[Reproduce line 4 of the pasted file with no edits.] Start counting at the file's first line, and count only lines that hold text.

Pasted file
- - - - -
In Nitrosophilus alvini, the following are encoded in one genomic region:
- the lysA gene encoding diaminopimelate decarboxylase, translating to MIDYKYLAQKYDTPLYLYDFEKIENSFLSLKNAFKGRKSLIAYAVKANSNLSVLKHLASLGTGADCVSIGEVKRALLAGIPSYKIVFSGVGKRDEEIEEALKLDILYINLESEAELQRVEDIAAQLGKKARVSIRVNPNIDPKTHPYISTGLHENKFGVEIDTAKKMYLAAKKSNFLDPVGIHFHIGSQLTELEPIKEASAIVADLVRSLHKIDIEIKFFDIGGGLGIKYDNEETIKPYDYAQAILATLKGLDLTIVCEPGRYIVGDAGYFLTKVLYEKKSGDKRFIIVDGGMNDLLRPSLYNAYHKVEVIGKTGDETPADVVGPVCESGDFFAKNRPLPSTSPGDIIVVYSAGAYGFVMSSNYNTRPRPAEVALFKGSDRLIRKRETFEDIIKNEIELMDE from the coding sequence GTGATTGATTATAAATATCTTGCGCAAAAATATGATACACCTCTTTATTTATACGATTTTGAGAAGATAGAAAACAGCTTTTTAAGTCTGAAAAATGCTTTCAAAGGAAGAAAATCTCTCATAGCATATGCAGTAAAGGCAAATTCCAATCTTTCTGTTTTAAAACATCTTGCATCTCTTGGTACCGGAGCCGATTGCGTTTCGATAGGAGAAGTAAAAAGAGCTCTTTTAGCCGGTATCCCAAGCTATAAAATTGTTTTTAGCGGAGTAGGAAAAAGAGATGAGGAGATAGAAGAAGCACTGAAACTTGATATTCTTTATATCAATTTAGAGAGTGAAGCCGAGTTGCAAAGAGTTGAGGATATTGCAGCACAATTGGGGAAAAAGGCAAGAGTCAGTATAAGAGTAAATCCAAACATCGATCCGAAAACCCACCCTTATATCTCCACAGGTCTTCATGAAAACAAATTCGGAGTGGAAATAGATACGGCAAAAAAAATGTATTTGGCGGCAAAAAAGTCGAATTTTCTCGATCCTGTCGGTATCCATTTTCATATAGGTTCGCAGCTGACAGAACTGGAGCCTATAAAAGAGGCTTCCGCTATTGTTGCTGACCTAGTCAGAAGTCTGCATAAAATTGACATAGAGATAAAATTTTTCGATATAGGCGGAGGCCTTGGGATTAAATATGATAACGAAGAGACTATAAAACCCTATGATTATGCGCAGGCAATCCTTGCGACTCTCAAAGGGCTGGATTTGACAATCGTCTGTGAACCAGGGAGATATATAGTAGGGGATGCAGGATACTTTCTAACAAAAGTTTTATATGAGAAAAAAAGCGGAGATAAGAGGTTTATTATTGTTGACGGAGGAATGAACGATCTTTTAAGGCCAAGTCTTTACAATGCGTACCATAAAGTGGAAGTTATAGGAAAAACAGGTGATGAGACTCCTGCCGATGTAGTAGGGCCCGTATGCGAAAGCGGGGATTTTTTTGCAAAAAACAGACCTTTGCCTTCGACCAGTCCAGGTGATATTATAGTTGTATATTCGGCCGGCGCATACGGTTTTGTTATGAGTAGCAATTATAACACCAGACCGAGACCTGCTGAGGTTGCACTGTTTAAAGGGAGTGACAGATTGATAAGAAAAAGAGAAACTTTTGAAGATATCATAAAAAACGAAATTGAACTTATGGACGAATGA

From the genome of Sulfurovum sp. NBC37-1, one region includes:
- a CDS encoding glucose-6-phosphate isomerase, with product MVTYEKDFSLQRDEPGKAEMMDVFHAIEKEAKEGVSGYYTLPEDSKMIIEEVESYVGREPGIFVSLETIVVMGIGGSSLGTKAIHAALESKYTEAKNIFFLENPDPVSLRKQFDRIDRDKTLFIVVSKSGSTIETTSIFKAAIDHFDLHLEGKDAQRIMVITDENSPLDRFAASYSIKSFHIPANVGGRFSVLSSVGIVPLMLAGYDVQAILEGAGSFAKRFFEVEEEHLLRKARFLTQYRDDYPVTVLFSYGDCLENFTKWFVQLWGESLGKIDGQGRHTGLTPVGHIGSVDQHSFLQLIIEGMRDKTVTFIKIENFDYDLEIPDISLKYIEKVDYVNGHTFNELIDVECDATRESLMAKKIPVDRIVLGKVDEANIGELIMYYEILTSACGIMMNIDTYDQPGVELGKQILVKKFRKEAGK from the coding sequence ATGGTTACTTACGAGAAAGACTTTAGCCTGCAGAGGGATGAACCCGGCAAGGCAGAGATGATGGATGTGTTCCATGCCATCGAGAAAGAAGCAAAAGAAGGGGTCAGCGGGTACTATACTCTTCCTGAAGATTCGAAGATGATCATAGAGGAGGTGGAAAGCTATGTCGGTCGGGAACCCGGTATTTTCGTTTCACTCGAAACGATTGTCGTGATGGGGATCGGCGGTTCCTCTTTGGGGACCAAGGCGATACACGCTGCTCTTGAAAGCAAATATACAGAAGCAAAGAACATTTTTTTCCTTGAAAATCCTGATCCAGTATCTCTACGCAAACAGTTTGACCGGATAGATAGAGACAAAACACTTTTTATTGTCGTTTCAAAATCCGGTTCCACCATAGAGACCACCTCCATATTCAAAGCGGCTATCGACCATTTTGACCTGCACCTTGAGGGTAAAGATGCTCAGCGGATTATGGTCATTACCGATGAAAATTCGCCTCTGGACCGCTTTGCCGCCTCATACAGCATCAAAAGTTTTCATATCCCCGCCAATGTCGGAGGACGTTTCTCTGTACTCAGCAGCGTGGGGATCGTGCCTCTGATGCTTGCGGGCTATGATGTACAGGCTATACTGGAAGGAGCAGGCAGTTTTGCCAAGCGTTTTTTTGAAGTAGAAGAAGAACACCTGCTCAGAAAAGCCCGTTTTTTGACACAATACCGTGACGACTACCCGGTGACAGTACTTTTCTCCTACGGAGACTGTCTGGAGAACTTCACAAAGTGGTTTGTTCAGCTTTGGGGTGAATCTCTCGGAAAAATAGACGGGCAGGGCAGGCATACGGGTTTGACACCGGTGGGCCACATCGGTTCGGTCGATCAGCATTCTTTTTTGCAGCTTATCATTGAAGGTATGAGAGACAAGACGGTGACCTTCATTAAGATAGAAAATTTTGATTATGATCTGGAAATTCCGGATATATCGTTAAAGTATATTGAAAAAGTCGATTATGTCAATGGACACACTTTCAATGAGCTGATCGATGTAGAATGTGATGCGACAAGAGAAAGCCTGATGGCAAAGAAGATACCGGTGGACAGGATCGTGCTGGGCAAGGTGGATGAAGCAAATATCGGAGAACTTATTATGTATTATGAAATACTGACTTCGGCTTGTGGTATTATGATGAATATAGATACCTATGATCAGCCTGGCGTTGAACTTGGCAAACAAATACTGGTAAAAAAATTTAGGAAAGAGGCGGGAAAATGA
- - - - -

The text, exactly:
- a CDS encoding glucose-6-phosphate isomerase, with product MVTYEKDFSLQRDEPGKAEMMDVFHAIEKEAKEGVSGYYTLPEDSKMIIEEVESYVGREPGIFVSLETIVVMGIGGSSLGTKAIHAALESKYTEAKNIFFLENPDPVSLRKQFDRIDRDKTLFIVVSKSGSTIETTSIFKAAIDHFDLHLEGKDAQRIMVITDENSPLDRFAASYSIKSFHIPANVGGRFSVLSSVGIVPLMLAGYDVQAILEGAGSFAKRFFEVEEEHLLRKARFLTQYRDDYPVTVLFSYGDCLENFTKWFVQLWGESLGKIDGQGRHTGLTPVGHIGSVDQHSFLQLIIEGMRDKTVTFIKIENFDYDLEIPDISLKYIEKVDYVNGHTFNELIDVECDATRESLMAKKIPVDRIVLGKVDEANIGELIMYYEILTSACGIMMNIDTYDQPGVELGKQILVKKFRKEAGK from the coding sequence ATGGTTACTTACGAGAAAGACTTTAGCCTGCAGAGGGATGAACCCGGCAAGGCAGAGATGATGGATGTGTTCCATGCCATCGAGAAAGAAGCAAAAGAAGGGGTCAGCGGGTACTATACTCTTCCTGAAGATTCGAAGATGATCATAGAGGAGGTGGAAAGCTATGTCGGTCGGGAACCCGGTATTTTCGTTTCACTCGAAACGATTGTCGTGATGGGGATCGGCGGTTCCTCTTTGGGGACCAAGGCGATACACGCTGCTCTTGAAAGCAAATATACAGAAGCAAAGAACATTTTTTTCCTTGAAAATCCTGATCCAGTATCTCTACGCAAACAGTTTGACCGGATAGATAGAGACAAAACACTTTTTATTGTCGTTTCAAAATCCGGTTCCACCATAGAGACCACCTCCATATTCAAAGCGGCTATCGACCATTTTGACCTGCACCTTGAGGGTAAAGATGCTCAGCGGATTATGGTCATTACCGATGAAAATTCGCCTCTGGACCGCTTTGCCGCCTCATACAGCATCAAAAGTTTTCATATCCCCGCCAATGTCGGAGGACGTTTCTCTGTACTCAGCAGCGTGGGGATCGTGCCTCTGATGCTTGCGGGCTATGATGTACAGGCTATACTGGAAGGAGCAGGCAGTTTTGCCAAGCGTTTTTTTGAAGTAGAAGAAGAACACCTGCTCAGAAAAGCCCGTTTTTTGACACAATACCGTGACGACTACCCGGTGACAGTACTTTTCTCCTACGGAGACTGTCTGGAGAACTTCACAAAGTGGTTTGTTCAGCTTTGGGGTGAATCTCTCGGAAAAATAGACGGGCAGGGCAGGCATACGGGTTTGACACCGGTGGGCCACATCGGTTCGGTCGATCAGCATTCTTTTTTGCAGCTTATCATTGAAGGTATGAGAGACAAGACGGTGACCTTCATTAAGATAGAAAATTTTGATTATGATCTGGAAATTCCGGATATATCGTTAAAGTATATTGAAAAAGTCGATTATGTCAATGGACACACTTTCAATGAGCTGATCGATGTAGAATGTGATGCGACAAGAGAAAGCCTGATGGCAAAGAAGATACCGGTGGACAGGATCGTGCTGGGCAAGGTGGATGAAGCAAATATCGGAGAACTTATTATGTATTATGAAATACTGACTTCGGCTTGTGGTATTATGATGAATATAGATACCTATGATCAGCCTGGCGTTGAACTTGGCAAACAAATACTGGTAAAAAAATTTAGGAAAGAGGCGGGAAAATGA